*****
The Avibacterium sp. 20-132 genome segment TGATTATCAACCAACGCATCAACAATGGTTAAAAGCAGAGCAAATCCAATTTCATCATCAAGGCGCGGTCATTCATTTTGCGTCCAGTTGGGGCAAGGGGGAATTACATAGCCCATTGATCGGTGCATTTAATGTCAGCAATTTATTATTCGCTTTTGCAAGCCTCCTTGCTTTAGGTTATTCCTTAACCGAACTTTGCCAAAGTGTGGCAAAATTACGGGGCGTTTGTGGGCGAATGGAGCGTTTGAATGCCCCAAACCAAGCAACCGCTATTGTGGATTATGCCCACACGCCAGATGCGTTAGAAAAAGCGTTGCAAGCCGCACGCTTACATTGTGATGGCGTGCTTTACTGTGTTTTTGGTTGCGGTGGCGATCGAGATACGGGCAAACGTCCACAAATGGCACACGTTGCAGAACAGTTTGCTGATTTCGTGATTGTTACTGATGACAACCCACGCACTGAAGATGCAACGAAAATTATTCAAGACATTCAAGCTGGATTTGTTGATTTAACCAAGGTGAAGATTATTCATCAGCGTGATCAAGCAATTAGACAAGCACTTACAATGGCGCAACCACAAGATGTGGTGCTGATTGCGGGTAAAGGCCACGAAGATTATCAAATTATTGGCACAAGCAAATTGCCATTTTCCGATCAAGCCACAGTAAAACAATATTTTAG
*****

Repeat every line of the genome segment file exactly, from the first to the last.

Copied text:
The Avibacterium sp. 20-132 genome segment TGATTATCAACCAACGCATCAACAATGGTTAAAAGCAGAGCAAATCCAATTTCATCATCAAGGCGCGGTCATTCATTTTGCGTCCAGTTGGGGCAAGGGGGAATTACATAGCCCATTGATCGGTGCATTTAATGTCAGCAATTTATTATTCGCTTTTGCAAGCCTCCTTGCTTTAGGTTATTCCTTAACCGAACTTTGCCAAAGTGTGGCAAAATTACGGGGCGTTTGTGGGCGAATGGAGCGTTTGAATGCCCCAAACCAAGCAACCGCTATTGTGGATTATGCCCACACGCCAGATGCGTTAGAAAAAGCGTTGCAAGCCGCACGCTTACATTGTGATGGCGTGCTTTACTGTGTTTTTGGTTGCGGTGGCGATCGAGATACGGGCAAACGTCCACAAATGGCACACGTTGCAGAACAGTTTGCTGATTTCGTGATTGTTACTGATGACAACCCACGCACTGAAGATGCAACGAAAATTATTCAAGACATTCAAGCTGGATTTGTTGATTTAACCAAGGTGAAGATTATTCATCAGCGTGATCAAGCAATTAGACAAGCACTTACAATGGCGCAACCACAAGATGTGGTGCTGATTGCGGGTAAAGGCCACGAAGATTATCAAATTATTGGCACAAGCAAATTGCCATTTTCCGATCAAGCCACAGTAAAACAATATTTTAG